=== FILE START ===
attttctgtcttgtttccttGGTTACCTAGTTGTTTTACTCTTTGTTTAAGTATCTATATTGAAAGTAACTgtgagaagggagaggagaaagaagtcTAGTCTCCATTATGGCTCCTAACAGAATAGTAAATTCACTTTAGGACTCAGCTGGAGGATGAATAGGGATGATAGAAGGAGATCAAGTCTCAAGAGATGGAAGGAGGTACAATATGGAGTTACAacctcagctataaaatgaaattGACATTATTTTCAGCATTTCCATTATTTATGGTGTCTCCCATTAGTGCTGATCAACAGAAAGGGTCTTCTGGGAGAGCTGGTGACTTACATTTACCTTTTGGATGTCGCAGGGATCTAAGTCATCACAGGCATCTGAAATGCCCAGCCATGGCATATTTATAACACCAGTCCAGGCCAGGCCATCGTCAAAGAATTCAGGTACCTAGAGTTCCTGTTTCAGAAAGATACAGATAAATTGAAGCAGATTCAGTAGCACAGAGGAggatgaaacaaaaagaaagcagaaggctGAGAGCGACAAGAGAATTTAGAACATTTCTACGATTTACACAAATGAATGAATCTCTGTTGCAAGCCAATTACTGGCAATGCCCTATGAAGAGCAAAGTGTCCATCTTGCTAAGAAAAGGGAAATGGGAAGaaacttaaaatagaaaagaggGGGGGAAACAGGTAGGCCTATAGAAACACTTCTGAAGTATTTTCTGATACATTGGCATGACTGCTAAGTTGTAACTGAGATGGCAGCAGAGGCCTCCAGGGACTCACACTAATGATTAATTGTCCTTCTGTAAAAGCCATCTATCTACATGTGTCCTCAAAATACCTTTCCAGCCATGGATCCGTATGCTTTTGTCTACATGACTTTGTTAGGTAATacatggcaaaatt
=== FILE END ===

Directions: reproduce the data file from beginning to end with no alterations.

attttctgtcttgtttccttGGTTACCTAGTTGTTTTACTCTTTGTTTAAGTATCTATATTGAAAGTAACTgtgagaagggagaggagaaagaagtcTAGTCTCCATTATGGCTCCTAACAGAATAGTAAATTCACTTTAGGACTCAGCTGGAGGATGAATAGGGATGATAGAAGGAGATCAAGTCTCAAGAGATGGAAGGAGGTACAATATGGAGTTACAacctcagctataaaatgaaattGACATTATTTTCAGCATTTCCATTATTTATGGTGTCTCCCATTAGTGCTGATCAACAGAAAGGGTCTTCTGGGAGAGCTGGTGACTTACATTTACCTTTTGGATGTCGCAGGGATCTAAGTCATCACAGGCATCTGAAATGCCCAGCCATGGCATATTTATAACACCAGTCCAGGCCAGGCCATCGTCAAAGAATTCAGGTACCTAGAGTTCCTGTTTCAGAAAGATACAGATAAATTGAAGCAGATTCAGTAGCACAGAGGAggatgaaacaaaaagaaagcagaaggctGAGAGCGACAAGAGAATTTAGAACATTTCTACGATTTACACAAATGAATGAATCTCTGTTGCAAGCCAATTACTGGCAATGCCCTATGAAGAGCAAAGTGTCCATCTTGCTAAGAAAAGGGAAATGGGAAGaaacttaaaatagaaaagaggGGGGGAAACAGGTAGGCCTATAGAAACACTTCTGAAGTATTTTCTGATACATTGGCATGACTGCTAAGTTGTAACTGAGATGGCAGCAGAGGCCTCCAGGGACTCACACTAATGATTAATTGTCCTTCTGTAAAAGCCATCTATCTACATGTGTCCTCAAAATACCTTTCCAGCCATGGATCCGTATGCTTTTGTCTACATGACTTTGTTAGGTAATacatggcaaaatt